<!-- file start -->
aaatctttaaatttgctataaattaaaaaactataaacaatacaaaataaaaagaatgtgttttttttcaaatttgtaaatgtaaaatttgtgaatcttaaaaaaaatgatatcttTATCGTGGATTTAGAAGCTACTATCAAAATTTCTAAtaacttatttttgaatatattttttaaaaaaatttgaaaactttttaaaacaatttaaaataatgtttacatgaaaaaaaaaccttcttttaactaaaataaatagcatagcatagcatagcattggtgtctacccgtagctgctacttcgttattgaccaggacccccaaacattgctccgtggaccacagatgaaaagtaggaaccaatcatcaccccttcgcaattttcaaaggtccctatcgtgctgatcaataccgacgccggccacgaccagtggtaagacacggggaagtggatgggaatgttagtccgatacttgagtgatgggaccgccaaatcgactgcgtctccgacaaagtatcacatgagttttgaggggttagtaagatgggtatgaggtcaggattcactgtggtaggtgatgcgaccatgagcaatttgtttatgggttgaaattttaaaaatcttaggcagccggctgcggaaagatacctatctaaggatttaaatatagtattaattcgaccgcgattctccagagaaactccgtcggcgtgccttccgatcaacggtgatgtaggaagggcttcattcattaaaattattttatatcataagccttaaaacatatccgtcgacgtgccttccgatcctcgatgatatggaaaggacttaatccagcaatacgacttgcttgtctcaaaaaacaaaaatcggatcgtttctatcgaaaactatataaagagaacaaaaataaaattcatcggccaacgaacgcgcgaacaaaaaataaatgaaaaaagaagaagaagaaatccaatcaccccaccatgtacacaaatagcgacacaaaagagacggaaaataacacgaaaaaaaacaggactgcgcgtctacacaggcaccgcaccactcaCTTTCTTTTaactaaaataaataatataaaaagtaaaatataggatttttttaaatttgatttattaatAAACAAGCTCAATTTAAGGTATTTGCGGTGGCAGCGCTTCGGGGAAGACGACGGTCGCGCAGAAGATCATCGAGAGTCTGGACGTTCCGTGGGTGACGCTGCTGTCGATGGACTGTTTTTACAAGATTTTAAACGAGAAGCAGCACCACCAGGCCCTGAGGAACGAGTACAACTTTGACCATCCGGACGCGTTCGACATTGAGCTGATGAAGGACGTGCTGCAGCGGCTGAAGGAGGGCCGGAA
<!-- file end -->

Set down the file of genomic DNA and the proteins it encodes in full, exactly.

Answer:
aaatctttaaatttgctataaattaaaaaactataaacaatacaaaataaaaagaatgtgttttttttcaaatttgtaaatgtaaaatttgtgaatcttaaaaaaaatgatatcttTATCGTGGATTTAGAAGCTACTATCAAAATTTCTAAtaacttatttttgaatatattttttaaaaaaatttgaaaactttttaaaacaatttaaaataatgtttacatgaaaaaaaaaccttcttttaactaaaataaatagcatagcatagcatagcattggtgtctacccgtagctgctacttcgttattgaccaggacccccaaacattgctccgtggaccacagatgaaaagtaggaaccaatcatcaccccttcgcaattttcaaaggtccctatcgtgctgatcaataccgacgccggccacgaccagtggtaagacacggggaagtggatgggaatgttagtccgatacttgagtgatgggaccgccaaatcgactgcgtctccgacaaagtatcacatgagttttgaggggttagtaagatgggtatgaggtcaggattcactgtggtaggtgatgcgaccatgagcaatttgtttatgggttgaaattttaaaaatcttaggcagccggctgcggaaagatacctatctaaggatttaaatatagtattaattcgaccgcgattctccagagaaactccgtcggcgtgccttccgatcaacggtgatgtaggaagggcttcattcattaaaattattttatatcataagccttaaaacatatccgtcgacgtgccttccgatcctcgatgatatggaaaggacttaatccagcaatacgacttgcttgtctcaaaaaacaaaaatcggatcgtttctatcgaaaactatataaagagaacaaaaataaaattcatcggccaacgaacgcgcgaacaaaaaataaatgaaaaaagaagaagaagaaatccaatcaccccaccatgtacacaaatagcgacacaaaagagacggaaaataacacgaaaaaaaacaggactgcgcgtctacacaggcaccgcaccactcaCTTTCTTTTaactaaaataaataatataaaaagtaaaatataggatttttttaaatttgatttattaatAAACAAGCTCAATTTAAGGTATTTGCGGTGGCAGCGCTTCGGGGAAGACGACGGTCGCGCAGAAGATCATCGAGAGTCTGGACGTTCCGTGGGTGACGCTGCTGTCGATGGACTGTTTTTACAAGATTTTAAACGAGAAGCAGCACCACCAGGCCCTGAGGAACGAGTACAACTTTGACCATCCGGACGCGTTCGACATTGAGCTGATGAAGGACGTGCTGCAGCGGCTGAAGGAGGGCCGGAA